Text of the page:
Editor's note: This week Mormon Times shares stories from staffers' and contributors' family history — whether one from an ancestor or their search to fill out their family tree — that educate, entertain, inspire or uplift.
I joined The Church of Jesus Christ of Latter-day Saints on Jan. 4, 1983. I was the only member of the church in my family. I’ve had many experiences of both highs and lows as I sought to follow the prophets and do family history work.
I had a tangled web of information and much that was missing. There were many family members who would not assist me with information. Family members who were willing to help often didn’t know any of their history themselves.
There were family “mysteries” that hadn’t been revealed to me. I didn’t know about those “mysteries,” but Heavenly Father did.
Years later, on Nov. 10, 1991, I received my patriarchal blessing — and a direct promise from the Lord that if I continued in this work that names would come to me.
I held on to that promise through years of discouragement in my searching.
I had many basics but nothing past my grandparents.
Then one day, a door swung open.
I found out that as a small boy, my dad’s father (Hubert Reamey) had passed away, and that later my grandmother (his mother, Mary Rose Arrington Reamey) had married Herman Edgar Robinette.
My dad was legally adopted by his stepfather and thus became a Robinette.
I was told no Reameys were living.
Having once again only bits and pieces to go by, I reached another wall.
For years nothing, but at least one “mystery” had been revealed. And then a blessing beyond my comprehension came to me.
At a funeral of a family member, I met family members who I had never seen before. It was then a fruitful door opened.
I was told of relatives who were Reameys who were alive. I gathered their names and began to contact them.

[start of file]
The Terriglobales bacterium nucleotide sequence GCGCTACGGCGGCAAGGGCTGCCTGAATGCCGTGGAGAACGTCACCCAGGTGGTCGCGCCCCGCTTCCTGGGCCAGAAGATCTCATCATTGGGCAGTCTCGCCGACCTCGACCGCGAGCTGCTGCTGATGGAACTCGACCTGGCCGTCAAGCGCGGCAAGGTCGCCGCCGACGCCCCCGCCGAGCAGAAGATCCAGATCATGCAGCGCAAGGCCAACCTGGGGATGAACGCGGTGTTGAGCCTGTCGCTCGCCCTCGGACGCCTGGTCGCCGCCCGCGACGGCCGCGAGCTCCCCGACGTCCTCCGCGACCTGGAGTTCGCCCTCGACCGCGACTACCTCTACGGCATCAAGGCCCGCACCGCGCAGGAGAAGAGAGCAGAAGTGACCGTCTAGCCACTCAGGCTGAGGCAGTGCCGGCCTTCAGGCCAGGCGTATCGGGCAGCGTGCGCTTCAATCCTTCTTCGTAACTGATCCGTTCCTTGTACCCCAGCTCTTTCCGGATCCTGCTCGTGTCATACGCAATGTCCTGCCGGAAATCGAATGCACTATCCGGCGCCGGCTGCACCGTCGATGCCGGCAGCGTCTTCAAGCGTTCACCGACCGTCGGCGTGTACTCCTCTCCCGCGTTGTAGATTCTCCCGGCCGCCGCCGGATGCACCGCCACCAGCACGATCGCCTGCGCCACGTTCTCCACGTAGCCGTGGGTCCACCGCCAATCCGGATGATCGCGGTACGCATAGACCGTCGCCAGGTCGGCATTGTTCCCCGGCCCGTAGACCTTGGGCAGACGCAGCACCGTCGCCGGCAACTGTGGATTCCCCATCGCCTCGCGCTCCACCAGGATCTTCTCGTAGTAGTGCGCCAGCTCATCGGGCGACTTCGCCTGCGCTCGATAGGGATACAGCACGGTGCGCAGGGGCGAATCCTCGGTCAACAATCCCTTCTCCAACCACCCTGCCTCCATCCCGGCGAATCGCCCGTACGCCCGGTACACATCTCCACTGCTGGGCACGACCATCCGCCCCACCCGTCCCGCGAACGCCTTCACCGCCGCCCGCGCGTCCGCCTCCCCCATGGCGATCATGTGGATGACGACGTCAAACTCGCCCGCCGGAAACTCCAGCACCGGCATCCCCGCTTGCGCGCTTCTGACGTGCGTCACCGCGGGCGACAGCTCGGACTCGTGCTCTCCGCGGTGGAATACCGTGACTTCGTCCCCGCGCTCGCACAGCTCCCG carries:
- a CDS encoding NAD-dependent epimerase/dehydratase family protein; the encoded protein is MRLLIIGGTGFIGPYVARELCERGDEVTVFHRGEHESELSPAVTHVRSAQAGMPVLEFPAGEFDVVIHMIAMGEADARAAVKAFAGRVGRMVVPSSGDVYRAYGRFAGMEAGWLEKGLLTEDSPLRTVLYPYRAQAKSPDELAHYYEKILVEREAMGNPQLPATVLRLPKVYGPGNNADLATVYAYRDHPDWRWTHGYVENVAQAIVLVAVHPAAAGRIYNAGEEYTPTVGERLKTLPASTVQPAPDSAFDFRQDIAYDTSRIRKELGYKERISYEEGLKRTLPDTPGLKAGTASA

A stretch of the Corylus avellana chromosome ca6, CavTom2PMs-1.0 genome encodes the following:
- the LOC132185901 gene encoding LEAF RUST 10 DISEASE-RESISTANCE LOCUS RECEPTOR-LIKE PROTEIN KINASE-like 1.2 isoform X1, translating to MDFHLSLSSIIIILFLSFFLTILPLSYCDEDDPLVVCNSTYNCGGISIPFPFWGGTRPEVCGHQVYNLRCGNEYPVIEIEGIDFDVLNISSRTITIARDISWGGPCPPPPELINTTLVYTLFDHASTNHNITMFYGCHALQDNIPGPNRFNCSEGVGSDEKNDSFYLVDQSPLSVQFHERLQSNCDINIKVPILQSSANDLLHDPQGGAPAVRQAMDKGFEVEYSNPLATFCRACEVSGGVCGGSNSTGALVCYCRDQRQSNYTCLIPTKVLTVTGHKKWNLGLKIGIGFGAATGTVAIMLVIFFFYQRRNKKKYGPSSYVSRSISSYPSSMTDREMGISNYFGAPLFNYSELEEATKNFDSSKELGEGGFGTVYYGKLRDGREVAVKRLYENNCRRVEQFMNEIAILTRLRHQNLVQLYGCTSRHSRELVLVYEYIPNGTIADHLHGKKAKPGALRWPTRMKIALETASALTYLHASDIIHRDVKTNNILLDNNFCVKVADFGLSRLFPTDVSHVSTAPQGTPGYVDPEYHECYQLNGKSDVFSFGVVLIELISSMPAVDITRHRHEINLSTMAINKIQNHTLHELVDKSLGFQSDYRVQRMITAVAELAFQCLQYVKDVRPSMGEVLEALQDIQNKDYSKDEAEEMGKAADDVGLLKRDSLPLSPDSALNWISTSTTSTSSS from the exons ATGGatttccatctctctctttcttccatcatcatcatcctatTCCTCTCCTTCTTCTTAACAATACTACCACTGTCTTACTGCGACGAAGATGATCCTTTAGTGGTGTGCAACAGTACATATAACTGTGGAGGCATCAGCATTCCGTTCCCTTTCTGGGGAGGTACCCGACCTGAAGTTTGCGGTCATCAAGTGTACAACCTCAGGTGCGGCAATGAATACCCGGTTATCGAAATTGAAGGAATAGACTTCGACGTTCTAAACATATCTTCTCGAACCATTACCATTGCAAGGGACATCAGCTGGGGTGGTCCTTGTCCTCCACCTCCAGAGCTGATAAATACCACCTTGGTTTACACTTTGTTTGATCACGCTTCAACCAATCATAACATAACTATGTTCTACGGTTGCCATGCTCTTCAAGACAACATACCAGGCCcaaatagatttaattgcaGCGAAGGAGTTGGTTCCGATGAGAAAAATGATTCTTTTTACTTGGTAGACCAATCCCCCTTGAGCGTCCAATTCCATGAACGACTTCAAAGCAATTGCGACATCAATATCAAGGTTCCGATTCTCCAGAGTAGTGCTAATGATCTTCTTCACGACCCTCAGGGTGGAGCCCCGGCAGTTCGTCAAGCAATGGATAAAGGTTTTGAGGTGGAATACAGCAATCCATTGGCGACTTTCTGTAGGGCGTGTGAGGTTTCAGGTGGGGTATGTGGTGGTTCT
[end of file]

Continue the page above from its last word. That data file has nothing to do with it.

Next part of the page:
As Franklin and Myrtle Reamey came into my life, my fear that they wouldn’t want anything to do with me was short-lived and unfounded. They were wonderful people and I instantly loved them. I was also blessed to find several counties teeming with my living relatives I didn’t know existed.
With the best yet to be revealed, I found out they were very involved with family history work. They had records of my family members from my dad’s side back to the 1800s. Not just names, they had birth dates, death dates, the cemeteries where they were buried, some marriage dates and names I never knew were part of the family tree.
My youngest son, Wesly Wright, and his wife, Beth (and their three children), live in Rexburg, Idaho. They had quick access to family history research centers just 12 minutes from their home.
I provided them with names, and they expanded on what I had. Then the temple work began for the newly discovered family members. Many of my ancestors have been found and their temple work is complete.
There is much more for me to do as the work goes on.
It has been a blessing that my son and his wife have spent countless hours helping in this great work and performing temple ordinances for our family.
I am grateful for Heavenly Father’s message to me in my patriarchal blessing and seeing that blessing begin to be fulfilled. I know he will help me with the rest of it also.
Becky Robinette Wright is a freelance writer and photographer who lives in Virginia.
- Why one Mormon man left Hollywood to be a...
- Many Mormon missionaries who return home...
- LDS Church enhances web pages on its history,...
- Wright Words: Christmas Jars tradition...
- Ask Angela: I'm 24 and I think I'm headed to...
- Linda & Richard Eyre: Ann and Mitt Romney...
- One year since Sandy Hook: 'Evil did not win'...
- Little difference between PG-13 and R-rated...
- Many Mormon missionaries who return... 132
- Ask Angela: I'm 24 and I think I'm... 81
- LDS Church enhances web pages on its... 68
- Space and religion: How believers view... 24
- Mormon missionaries shine shoes, teach... 22
- In Our Lovely Deseret: Mark Twain and... 17
- Pres. Monson teaches Christmas is the... 11
- One year since Sandy Hook: 'Evil did... 10